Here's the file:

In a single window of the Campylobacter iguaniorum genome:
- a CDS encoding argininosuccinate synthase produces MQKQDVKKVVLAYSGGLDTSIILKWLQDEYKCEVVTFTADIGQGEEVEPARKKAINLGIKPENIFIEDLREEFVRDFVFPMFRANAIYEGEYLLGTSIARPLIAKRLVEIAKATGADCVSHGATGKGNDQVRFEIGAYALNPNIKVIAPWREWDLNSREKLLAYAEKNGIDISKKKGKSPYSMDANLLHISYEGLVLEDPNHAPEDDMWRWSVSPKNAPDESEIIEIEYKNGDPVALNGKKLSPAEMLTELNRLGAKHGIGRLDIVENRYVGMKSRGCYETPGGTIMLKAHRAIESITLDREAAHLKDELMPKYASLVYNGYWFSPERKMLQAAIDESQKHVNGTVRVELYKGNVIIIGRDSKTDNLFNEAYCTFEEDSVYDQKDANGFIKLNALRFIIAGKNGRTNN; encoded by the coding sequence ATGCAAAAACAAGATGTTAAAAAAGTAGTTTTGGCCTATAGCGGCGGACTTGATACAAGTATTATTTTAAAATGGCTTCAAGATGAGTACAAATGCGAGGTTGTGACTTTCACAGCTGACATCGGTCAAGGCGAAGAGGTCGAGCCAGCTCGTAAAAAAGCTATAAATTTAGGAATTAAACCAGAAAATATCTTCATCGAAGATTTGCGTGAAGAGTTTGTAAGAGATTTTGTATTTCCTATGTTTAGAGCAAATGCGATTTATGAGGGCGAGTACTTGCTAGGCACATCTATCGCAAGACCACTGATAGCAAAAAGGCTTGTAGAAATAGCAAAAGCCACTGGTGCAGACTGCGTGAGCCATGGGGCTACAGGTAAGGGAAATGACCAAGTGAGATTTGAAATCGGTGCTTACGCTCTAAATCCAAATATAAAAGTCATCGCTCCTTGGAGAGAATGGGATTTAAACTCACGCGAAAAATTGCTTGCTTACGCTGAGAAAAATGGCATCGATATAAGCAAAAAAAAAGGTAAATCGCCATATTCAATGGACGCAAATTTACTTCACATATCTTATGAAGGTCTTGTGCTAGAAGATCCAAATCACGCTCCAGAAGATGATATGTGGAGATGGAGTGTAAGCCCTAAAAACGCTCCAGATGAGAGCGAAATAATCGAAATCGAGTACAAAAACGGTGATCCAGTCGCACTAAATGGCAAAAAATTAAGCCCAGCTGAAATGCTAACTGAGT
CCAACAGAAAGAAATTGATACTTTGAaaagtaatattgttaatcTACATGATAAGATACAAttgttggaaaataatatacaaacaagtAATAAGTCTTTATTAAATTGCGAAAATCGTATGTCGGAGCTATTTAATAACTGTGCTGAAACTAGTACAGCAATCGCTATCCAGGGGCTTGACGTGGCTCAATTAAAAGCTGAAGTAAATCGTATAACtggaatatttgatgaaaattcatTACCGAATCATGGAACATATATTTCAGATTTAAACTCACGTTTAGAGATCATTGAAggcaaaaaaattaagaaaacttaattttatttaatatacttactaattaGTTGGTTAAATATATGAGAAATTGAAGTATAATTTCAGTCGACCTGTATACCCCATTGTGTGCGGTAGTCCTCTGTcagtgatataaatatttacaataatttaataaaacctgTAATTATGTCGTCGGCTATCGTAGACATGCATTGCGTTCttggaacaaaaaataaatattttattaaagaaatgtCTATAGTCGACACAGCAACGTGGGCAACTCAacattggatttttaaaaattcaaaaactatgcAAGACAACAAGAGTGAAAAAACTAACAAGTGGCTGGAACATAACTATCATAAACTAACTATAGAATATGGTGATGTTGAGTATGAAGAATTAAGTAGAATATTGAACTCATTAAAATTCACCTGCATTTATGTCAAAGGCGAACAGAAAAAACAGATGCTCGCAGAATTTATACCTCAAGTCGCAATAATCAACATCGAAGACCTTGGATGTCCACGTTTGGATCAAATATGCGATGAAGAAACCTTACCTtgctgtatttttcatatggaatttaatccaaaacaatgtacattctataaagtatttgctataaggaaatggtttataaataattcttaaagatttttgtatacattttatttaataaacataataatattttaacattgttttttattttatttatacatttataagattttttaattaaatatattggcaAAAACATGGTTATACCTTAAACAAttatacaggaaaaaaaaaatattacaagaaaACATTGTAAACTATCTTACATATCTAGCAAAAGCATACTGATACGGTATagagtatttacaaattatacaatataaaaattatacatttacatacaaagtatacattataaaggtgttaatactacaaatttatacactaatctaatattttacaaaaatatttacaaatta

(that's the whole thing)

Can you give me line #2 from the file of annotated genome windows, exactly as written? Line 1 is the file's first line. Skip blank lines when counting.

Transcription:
- a CDS encoding argininosuccinate synthase produces MQKQDVKKVVLAYSGGLDTSIILKWLQDEYKCEVVTFTADIGQGEEVEPARKKAINLGIKPENIFIEDLREEFVRDFVFPMFRANAIYEGEYLLGTSIARPLIAKRLVEIAKATGADCVSHGATGKGNDQVRFEIGAYALNPNIKVIAPWREWDLNSREKLLAYAEKNGIDISKKKGKSPYSMDANLLHISYEGLVLEDPNHAPEDDMWRWSVSPKNAPDESEIIEIEYKNGDPVALNGKKLSPAEMLTELNRLGAKHGIGRLDIVENRYVGMKSRGCYETPGGTIMLKAHRAIESITLDREAAHLKDELMPKYASLVYNGYWFSPERKMLQAAIDESQKHVNGTVRVELYKGNVIIIGRDSKTDNLFNEAYCTFEEDSVYDQKDANGFIKLNALRFIIAGKNGRTNN; encoded by the coding sequence ATGCAAAAACAAGATGTTAAAAAAGTAGTTTTGGCCTATAGCGGCGGACTTGATACAAGTATTATTTTAAAATGGCTTCAAGATGAGTACAAATGCGAGGTTGTGACTTTCACAGCTGACATCGGTCAAGGCGAAGAGGTCGAGCCAGCTCGTAAAAAAGCTATAAATTTAGGAATTAAACCAGAAAATATCTTCATCGAAGATTTGCGTGAAGAGTTTGTAAGAGATTTTGTATTTCCTATGTTTAGAGCAAATGCGATTTATGAGGGCGAGTACTTGCTAGGCACATCTATCGCAAGACCACTGATAGCAAAAAGGCTTGTAGAAATAGCAAAAGCCACTGGTGCAGACTGCGTGAGCCATGGGGCTACAGGTAAGGGAAATGACCAAGTGAGATTTGAAATCGGTGCTTACGCTCTAAATCCAAATATAAAAGTCATCGCTCCTTGGAGAGAATGGGATTTAAACTCACGCGAAAAATTGCTTGCTTACGCTGAGAAAAATGGCATCGATATAAGCAAAAAAAAAGGTAAATCGCCATATTCAATGGACGCAAATTTACTTCACATATCTTATGAAGGTCTTGTGCTAGAAGATCCAAATCACGCTCCAGAAGATGATATGTGGAGATGGAGTGTAAGCCCTAAAAACGCTCCAGATGAGAGCGAAATAATCGAAATCGAGTACAAAAACGGTGATCCAGTCGCACTAAATGGCAAAAAATTAAGCCCAGCTGAAATGCTAACTGAGT